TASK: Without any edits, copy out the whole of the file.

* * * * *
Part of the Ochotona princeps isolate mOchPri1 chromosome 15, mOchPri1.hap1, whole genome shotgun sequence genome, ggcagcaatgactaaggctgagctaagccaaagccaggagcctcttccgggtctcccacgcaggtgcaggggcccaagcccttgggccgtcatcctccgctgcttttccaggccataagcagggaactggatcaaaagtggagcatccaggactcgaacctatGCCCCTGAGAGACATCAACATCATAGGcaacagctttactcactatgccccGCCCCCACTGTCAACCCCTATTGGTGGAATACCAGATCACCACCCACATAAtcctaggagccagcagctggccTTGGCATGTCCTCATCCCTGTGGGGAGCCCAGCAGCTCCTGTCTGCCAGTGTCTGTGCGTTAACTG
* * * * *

Part of the Ochotona princeps isolate mOchPri1 chromosome 15, mOchPri1.hap1, whole genome shotgun sequence genome, ggcagcaatgactaaggctgagctaagccaaagccaggagcctcttccgggtctcccacgcaggtgcaggggcccaagcccttgggccgtcatcctccgctgcttttccaggccataagcagggaactggatcaaaagtggagcatccaggactcgaacctatGCCCCTGAGAGACATCAACATCATAGGcaacagctttactcactatgccccGCCCCCACTGTCAACCCCTATTGGTGGAATACCAGATCACCACCCACATAAtcctaggagccagcagctggccTTGGCATGTCCTCATCCCTGTGGGGAGCCCAGCAGCTCCTGTCTGCCAGTGTCTGTGCGTTAACTG